Follow Prince William to boost your child's self-confidence
What's more, doctors, counsellors and researchers all agree with it as well. So what's this essential trick to boost your child's self-confidence? Read on.
As we grow, most of us tend to forget what it was like to be a child. Do you recall how it made you feel when elders literally looked down at you while speaking? At that point you may not have realised the unintentional power play there. Perhaps that's why we make similar errors when it comes to speaking with our little humans. However, you may want to reconsider your style.
According to this report, the manner in which you address your child is essential in building his self-confidence. Apparently, kneeling or squatting down to the eye level of your child not only brings down your voice decibels, making you sound less threatening ,but also makes him feel like he has your undivided attention.
Take a cue from this adorable picture of Kate Middleton speaking with Prince George!
“Childhood is the beginning of the process of learning and communicating. It is essential to establish an open channel between parent and child for better understanding and growth. Coming down to the child’s level will definitely work towards a more caring and empathetic relationship,” explains Kavita Mungi, mental health counsellor.
Continue reading for some effective tips to boost your child's self-confidence.
By making children feel that you are actively listening and actually interested in what he has to say, you are sending across a vital message - that they are important to you.
Dr Nicola Flynn, Consultant Paediatrics, Fortis Hospital Anandapur, Kolkata feels as parents and caregivers, it is important to come down to their level to conquer their little hearts, so that they lose inhibitions and open up to effectively, communicate and verbalise their thoughts, feelings and emotions. “The child should be able to connect and relate to the adult speaking to him to the extent that he imagines that the adult has been in the same situation or circumstance and can therefore fully understand and will come up with a solution,” explains Dr Flynn.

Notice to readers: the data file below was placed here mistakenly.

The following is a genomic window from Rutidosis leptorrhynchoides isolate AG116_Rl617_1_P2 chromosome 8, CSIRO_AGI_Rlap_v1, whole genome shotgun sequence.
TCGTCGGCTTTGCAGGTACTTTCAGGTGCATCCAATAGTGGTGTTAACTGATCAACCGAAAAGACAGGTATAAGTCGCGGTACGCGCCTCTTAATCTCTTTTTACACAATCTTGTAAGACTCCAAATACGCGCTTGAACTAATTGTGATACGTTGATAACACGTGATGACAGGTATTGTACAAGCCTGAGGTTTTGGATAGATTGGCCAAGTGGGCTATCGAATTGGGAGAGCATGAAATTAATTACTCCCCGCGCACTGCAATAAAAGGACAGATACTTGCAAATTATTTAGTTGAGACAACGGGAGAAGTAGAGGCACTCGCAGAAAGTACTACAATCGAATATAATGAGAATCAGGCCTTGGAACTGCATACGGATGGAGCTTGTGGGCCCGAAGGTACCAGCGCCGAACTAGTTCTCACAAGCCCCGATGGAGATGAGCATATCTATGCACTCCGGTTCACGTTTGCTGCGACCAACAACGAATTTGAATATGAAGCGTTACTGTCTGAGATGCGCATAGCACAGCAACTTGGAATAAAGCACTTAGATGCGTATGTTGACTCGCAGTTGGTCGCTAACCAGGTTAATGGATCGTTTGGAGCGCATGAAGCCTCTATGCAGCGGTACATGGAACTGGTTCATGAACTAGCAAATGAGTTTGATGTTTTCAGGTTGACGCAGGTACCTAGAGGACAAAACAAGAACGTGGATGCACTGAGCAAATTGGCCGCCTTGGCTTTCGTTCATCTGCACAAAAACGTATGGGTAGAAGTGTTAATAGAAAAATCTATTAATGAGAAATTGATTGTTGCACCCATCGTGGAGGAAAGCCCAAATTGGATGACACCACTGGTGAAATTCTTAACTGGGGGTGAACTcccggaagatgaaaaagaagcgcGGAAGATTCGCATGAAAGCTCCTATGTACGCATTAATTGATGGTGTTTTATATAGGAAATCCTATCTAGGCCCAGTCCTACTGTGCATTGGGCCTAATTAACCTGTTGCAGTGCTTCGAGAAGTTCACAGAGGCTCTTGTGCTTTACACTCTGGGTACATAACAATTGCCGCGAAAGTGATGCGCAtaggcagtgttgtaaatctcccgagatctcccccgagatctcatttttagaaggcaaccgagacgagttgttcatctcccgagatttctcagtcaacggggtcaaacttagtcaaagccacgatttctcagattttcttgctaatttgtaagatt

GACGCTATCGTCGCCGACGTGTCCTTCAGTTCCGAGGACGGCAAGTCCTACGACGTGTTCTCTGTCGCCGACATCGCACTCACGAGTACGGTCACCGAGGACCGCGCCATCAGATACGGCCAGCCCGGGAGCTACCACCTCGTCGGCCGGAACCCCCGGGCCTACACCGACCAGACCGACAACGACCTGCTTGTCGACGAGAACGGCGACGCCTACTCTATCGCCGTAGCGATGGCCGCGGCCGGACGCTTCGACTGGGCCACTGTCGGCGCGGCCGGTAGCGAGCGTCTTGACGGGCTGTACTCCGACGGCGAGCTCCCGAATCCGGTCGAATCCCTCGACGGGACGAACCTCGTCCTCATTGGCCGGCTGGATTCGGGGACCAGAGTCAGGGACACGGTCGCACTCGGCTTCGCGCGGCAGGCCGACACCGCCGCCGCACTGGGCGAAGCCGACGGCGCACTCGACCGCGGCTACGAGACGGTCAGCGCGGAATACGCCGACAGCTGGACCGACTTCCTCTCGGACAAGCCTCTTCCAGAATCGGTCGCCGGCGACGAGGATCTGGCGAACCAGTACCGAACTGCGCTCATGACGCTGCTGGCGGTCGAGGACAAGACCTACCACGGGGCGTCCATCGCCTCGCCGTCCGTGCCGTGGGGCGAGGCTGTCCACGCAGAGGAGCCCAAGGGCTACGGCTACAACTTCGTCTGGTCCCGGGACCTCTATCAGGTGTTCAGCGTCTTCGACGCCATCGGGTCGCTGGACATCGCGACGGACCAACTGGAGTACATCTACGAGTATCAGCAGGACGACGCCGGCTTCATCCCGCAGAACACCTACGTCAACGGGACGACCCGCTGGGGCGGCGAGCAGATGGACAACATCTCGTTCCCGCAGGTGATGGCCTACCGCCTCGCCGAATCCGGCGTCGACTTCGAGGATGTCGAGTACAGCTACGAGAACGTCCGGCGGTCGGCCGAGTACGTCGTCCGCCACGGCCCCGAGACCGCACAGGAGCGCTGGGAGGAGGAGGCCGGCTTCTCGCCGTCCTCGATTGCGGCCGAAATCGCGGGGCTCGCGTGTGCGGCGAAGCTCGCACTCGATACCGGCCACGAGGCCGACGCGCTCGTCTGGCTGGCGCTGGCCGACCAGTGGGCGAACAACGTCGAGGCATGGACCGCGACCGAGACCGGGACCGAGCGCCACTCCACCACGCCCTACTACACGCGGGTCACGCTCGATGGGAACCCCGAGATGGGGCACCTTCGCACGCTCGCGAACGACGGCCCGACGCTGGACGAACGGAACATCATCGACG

Dr Navya Singh, Co-founder and Chief Scientific Officer, wayForward Health, reveals that, "Getting to their level is a commonly advised practice that makes the child feel heard and acknowledged. This moves away from the power dynamic of a parent vs. child hierarchy towards a communication style that reflects mutuality."
Effectively communicating with younger children to help boost their self-confidence is not as tricky as it seems. There are a few simple tricks you must keep in mind as you address a child, according to Dr Flynn:
- Come physically down to the child’s eye level to ensure good eye contact
- Hear the child’s story patiently without contradicting in-between
- Acknowledge the child’s feelings
- Consider their queries and address them
- Share your thinking out loud – children enjoy being included in the thought process of adults
So the next time you talk to a child, squat to his eye level, have that little chat, make him feel like an equal and in the process, raise a child whose self-confidence will assure you of your parenting skills.